Female veterans ‘face double whammy’

Female veterans face double barrier to finding work after leaving service, according to a new study.

Members of all three services gathered at Kandahar Air base to pay their respects during a service of Remembrance in November 2014.

Female veterans face a ‘double whammy’ of challenges when it comes to transitioning into employment once they have left the Armed Forces – those that are experienced by Service leavers in general, as well as those faced specifically by women, according to a new report.

The research carried out by Cranfield University and the Institute for Employment Studies (IES) examines the employment outcomes and experiences of female Service leavers as they transition into civilian paid employment. The report, commissioned by Forces in Mind Trust (FiMT), looks at the reasons why women have a lower employment rate (69%) compared to men (81%), after leaving the Armed Forces.

The research, which included a review of existing data, interviews and a survey with stakeholders, employers and female Service leavers themselves, reveals:

  • Most women leave the Armed Forces voluntarily, most commonly for reasons related to work-life balance, job satisfaction, lack of opportunities and family responsibilities.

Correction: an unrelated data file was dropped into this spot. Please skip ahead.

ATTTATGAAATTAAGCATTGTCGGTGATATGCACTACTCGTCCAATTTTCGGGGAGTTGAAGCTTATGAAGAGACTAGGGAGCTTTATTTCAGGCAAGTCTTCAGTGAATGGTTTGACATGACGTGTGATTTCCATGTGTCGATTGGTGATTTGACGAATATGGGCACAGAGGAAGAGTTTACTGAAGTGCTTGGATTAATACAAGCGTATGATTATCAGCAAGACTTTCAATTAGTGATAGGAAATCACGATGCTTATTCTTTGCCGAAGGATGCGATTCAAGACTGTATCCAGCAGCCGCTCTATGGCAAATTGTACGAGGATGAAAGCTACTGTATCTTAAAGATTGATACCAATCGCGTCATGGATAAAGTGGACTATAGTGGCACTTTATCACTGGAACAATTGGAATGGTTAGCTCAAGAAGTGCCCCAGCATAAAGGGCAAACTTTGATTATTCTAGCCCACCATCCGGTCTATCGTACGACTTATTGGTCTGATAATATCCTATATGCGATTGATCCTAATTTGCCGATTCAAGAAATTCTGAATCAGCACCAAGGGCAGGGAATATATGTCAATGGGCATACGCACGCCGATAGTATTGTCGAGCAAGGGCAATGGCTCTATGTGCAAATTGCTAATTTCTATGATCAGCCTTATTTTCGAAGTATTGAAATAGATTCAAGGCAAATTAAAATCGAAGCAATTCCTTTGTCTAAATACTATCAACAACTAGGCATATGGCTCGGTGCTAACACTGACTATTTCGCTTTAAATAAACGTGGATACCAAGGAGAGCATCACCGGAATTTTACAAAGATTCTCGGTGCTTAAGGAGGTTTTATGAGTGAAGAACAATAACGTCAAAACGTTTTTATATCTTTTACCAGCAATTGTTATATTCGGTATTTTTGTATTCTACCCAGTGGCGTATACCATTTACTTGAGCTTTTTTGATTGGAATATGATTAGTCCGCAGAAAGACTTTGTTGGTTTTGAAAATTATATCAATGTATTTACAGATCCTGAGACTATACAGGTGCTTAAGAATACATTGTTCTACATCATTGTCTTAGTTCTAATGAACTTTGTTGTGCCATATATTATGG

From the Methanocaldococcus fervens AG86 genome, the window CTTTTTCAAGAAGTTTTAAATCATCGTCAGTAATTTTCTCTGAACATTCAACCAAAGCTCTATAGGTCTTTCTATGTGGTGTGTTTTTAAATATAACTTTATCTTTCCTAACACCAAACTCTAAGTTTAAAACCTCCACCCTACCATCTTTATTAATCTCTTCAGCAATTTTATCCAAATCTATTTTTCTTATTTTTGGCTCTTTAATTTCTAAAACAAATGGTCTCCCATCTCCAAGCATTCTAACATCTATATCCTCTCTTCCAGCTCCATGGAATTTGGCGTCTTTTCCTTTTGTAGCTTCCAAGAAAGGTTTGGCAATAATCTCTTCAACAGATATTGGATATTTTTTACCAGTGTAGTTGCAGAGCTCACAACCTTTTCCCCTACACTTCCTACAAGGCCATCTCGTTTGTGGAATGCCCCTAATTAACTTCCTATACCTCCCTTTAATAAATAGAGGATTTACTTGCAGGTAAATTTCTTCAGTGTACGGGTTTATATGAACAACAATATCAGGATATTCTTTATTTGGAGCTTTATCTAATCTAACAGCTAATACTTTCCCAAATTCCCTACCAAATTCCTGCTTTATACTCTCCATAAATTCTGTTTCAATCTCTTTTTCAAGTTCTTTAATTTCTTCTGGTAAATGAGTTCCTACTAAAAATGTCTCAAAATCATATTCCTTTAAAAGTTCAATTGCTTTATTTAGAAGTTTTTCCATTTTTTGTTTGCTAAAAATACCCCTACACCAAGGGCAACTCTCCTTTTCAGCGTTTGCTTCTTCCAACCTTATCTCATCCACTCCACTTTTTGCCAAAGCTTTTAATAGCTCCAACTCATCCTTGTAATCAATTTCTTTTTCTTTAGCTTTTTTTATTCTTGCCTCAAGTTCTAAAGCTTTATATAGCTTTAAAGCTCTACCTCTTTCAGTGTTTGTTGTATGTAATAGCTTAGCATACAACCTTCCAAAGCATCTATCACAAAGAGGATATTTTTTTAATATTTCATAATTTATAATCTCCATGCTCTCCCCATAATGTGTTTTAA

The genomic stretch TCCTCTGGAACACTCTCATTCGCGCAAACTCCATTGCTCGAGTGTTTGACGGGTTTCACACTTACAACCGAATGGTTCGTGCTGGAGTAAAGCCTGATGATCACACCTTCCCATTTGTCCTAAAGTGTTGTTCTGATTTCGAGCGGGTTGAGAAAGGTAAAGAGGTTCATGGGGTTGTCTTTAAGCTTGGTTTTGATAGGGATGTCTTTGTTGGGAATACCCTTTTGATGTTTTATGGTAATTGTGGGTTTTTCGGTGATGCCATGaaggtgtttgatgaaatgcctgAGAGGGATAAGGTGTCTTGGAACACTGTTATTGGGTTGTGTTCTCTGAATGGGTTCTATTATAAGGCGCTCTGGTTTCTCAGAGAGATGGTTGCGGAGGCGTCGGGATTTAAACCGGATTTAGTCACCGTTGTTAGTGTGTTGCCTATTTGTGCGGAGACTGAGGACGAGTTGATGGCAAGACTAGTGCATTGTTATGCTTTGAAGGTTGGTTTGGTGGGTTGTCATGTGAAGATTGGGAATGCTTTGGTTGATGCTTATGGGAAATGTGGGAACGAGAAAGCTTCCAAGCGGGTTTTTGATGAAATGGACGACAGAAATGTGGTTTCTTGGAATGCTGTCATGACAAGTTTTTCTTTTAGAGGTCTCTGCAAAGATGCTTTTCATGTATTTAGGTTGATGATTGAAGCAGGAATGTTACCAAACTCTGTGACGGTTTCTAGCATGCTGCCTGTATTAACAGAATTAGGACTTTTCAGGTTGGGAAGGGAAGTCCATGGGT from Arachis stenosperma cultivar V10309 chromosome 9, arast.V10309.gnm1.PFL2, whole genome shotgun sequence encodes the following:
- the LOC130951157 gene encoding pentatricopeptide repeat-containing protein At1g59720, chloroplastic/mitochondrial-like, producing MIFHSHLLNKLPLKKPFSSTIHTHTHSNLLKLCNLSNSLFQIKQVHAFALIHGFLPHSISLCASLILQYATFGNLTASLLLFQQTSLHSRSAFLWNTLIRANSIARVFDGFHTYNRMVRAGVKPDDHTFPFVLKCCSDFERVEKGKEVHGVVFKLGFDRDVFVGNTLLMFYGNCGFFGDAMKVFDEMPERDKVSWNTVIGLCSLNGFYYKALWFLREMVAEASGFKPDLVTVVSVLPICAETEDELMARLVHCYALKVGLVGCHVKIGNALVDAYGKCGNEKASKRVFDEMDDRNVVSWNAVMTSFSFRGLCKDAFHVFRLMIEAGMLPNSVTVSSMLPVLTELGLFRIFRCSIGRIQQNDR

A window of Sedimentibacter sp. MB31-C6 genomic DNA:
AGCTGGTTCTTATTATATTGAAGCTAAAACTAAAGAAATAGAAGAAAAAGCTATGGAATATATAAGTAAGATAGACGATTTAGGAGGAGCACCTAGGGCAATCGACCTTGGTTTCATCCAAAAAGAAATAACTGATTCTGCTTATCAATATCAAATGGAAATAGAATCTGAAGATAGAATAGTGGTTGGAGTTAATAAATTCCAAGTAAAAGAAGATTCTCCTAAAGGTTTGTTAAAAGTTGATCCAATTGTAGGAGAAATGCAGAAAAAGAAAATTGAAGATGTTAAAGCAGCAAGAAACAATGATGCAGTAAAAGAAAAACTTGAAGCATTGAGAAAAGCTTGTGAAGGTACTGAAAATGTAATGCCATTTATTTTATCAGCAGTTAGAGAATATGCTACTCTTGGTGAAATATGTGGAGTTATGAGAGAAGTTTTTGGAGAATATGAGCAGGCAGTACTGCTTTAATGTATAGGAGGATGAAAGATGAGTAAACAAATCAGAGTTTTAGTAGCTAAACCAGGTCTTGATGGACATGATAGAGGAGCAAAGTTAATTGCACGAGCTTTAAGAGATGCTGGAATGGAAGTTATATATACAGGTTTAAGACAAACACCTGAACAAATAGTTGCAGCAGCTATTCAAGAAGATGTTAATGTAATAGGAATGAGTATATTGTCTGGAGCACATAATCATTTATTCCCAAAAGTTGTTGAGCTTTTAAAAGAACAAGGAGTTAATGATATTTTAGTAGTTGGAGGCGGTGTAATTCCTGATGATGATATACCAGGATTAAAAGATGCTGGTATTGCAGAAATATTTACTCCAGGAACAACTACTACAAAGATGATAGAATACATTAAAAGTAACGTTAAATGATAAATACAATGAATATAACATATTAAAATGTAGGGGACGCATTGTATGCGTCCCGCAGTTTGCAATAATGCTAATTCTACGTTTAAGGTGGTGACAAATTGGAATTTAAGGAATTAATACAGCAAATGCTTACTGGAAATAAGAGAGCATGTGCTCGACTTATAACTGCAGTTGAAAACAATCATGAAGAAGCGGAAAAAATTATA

• One in four (22%) of the 154 women surveyed in the research were not employed, but the majority (68%) of those women wanted to be in work.
  • Employers want to recruit Service leavers with benefits perceived to include work ethic, motivation, resilience and loyalty.

However, Service leavers in general have difficulty translating their military skills and experience into the civilian world, with some employers also believing they lack commercial and market experience and find it hard to adjust to less structured environments.

Female Service leavers and employers interviewed in the report said that women, unlike their male counterparts, undervalue their experience and may deselect themselves from roles they are suitable for.

The report also includes recommendations for the Ministry of Defence and employers, and calls on the MOD to:

  • Provide increased flexibility in working practices and childcare.
  • Provide support and advice for women leaving the Armed Forces, including how to find employment that allows flexible working and in sectors not traditionally seen as avenues for Service leavers.
  • Promote the benefits of employing female Service leavers and supporting employers to do so.

Professor Emma Parry, the lead researcher at Cranfield University, says: “Female Service leavers face a double whammy of obstacles when it comes to transitioning into civilian employment. Only a minority of the women we spoke to felt that they received enough support during transition, and some said that the support they did get was not properly tailored to their needs. We hope this study inspires a collective effort to improve their transition to civilian employment.”



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